When Gia Trotter, Robert Reeves and Brian Anglin from 2x2 talked with Boise Weekly, they hadn't yet figured out what to call their debut album.
"I asked [Trotter] the same thing today," Anglin said, laughing.
"It may just be self-titled at this point," Trotter added. "I'm having a hard time with it. ... I told Brian it was hard enough to come up with the name [2x2] a couple years ago. So coming up with a title for an album, I'm like, 'Please don't make me. Please don't make me do it.'"
Trotter joked about using the lack of a title as a hook for the band's upcoming album release show.
"We'll keep it illusive, that's what we'll do," she said. "Keep everyone guessing. ... You'll get the title when you walk through the door. Actually, that may be true."
Eventually, the indie-rock band did come up with a title, 60-90 BPH (self-released, 2017), and Boiseans will want to see 2x2 celebrate its release at Neurolux on Saturday, Dec. 16. Local post-punk trio The French Tips and local alt-rock group Love-Lace will open.
The grungy guitar drones, steady tempos and plaintive tunes on 60-90 BPH call to mind 90s rock bands like Veruca Salt, My Bloody Valentine and Sleater-Kinney. According to the band, that's not accidental.
"We are products of the '90s," Trotter said. "I mean, that's my jam. ... I still like some of the classic, old '90s grunge stuff. Robert hates that I call it that."
"Well, it's a manufactured term," Reeves said. "It's what some journalist [called it]. For lack of a better term, to me, it's just Pacific Northwest bands."
The idea for 2x2 arose when Trotter and Reeves began dating a couple of years ago.
"He was like, 'Oh, I'm a musician; I used to play with these bands and such and such,'" Trotter remembered. "And we were like, 'Well, let's just see what happens when we play in the garage.' And I say it every time, but it was like magic. We instantly wrote songs."
For lead singer and lyricist Trotter, 2x2 is the latest in a long line of musical projects. She has performed with a wide range of local acts over the years, including indie-pop bands Spondee and The Very Most, roots-rock group a.k.a. Belle and the all-covers supergroup Mostly Muff, whose lineup includes Lisa Simpson from Finn Riggins and Ivy Meissner from Dark Swallows.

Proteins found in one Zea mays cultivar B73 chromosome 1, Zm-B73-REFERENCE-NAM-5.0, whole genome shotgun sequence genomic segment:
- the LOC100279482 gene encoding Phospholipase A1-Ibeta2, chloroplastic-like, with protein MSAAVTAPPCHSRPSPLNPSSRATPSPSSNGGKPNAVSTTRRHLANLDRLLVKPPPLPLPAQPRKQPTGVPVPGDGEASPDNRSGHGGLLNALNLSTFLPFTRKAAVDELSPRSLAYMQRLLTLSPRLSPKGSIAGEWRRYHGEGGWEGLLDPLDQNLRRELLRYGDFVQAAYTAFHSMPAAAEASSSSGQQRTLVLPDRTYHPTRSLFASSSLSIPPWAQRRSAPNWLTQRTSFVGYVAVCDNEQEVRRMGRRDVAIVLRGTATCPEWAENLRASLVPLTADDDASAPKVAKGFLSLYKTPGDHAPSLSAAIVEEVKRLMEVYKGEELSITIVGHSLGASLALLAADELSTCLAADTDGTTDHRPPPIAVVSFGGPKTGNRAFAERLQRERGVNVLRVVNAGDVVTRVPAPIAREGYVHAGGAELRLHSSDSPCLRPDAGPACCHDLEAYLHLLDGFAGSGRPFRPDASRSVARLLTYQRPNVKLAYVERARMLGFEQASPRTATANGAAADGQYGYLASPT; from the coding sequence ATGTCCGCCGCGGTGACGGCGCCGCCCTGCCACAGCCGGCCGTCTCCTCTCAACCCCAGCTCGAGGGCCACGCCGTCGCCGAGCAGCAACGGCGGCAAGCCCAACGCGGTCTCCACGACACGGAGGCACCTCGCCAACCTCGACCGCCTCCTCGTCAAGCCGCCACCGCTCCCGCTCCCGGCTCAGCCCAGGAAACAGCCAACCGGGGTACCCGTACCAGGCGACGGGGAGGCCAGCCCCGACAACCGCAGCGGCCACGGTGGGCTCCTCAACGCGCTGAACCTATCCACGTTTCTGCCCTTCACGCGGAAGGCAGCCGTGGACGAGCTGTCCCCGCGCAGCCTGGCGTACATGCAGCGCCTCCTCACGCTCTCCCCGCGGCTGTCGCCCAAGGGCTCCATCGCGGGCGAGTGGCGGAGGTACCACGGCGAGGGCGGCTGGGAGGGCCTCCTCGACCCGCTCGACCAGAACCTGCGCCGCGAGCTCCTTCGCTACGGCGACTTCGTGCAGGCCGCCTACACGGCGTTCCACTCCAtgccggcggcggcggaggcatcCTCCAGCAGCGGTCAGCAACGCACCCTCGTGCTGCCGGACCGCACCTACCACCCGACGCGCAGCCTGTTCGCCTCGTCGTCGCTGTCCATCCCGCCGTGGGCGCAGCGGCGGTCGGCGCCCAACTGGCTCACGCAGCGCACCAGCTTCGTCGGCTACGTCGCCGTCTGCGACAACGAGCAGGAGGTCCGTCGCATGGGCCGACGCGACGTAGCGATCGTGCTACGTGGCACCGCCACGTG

The title of 2x2's new album comes from the normal resting heart rate for human beings. It's a fitting name, considering how close the band is to Trotter's heart.
"If there was any that was a baby—that was really special—this is the special project," Trotter said. "I mean, Mostly Muff will always be [special] because it's my ladies, but ... this is completely cheesy, but this project came out of falling in love with someone."
Babies figure into 2x2 in more ways than one. Trotter was pregnant with her and Reeves' daughter Zelda while the band recorded 60-90 BPH.
"Getting this album out was this huge feat for us," Trotter said. "There's no time. There's no time to do anything. ... I was eight months pregnant when we recorded that. I was put on bed rest the next weekend—I was really sick. We just had to get it down. We had to do it."
Raising a child has changed Trotter's approach to music as a whole, but her friends and bandmates have helped her adjust.
"I feel like I'm lucky that [with] Lisa and Ivy from Mostly Muff, I was able to watch them kind of navigate what happens when you have a baby. Because I think I had it in my brain [that] 'I'm gonna play no matter what, and I'm always gonna do blah blah.'"
Another connection aided in the recording process. Trotter's old Very Most bandmate ZV House produced 60-90 BPH at his Rabbitbrush Audio studio.
"It was all live," Trotter said. "It felt really organic. I hate to use that word, but it really did feel fluid. ... I've played with him before, so I think he knew. He had already had some ideas about what he wanted to do vocally. So that helped too—that he's known me for so many years."
2x2 hopes to keep its momentum going. The band is already working on new material and wants to tour the Northwest periodically.
"2x2's played in Portland more than anywhere else," Trotter observed. "People seem to really like us there."
Touring beyond Portland won't be easy, though.
"We at least have family there," Trotter said, "but if you're touring anywhere else, how do you set up time? Who's going to watch the baby?"
At the very least, she and her bandmates won't stop making music.
"I want the next album to be even better," she said. "That sounds dorky, but I just want it to keep getting better."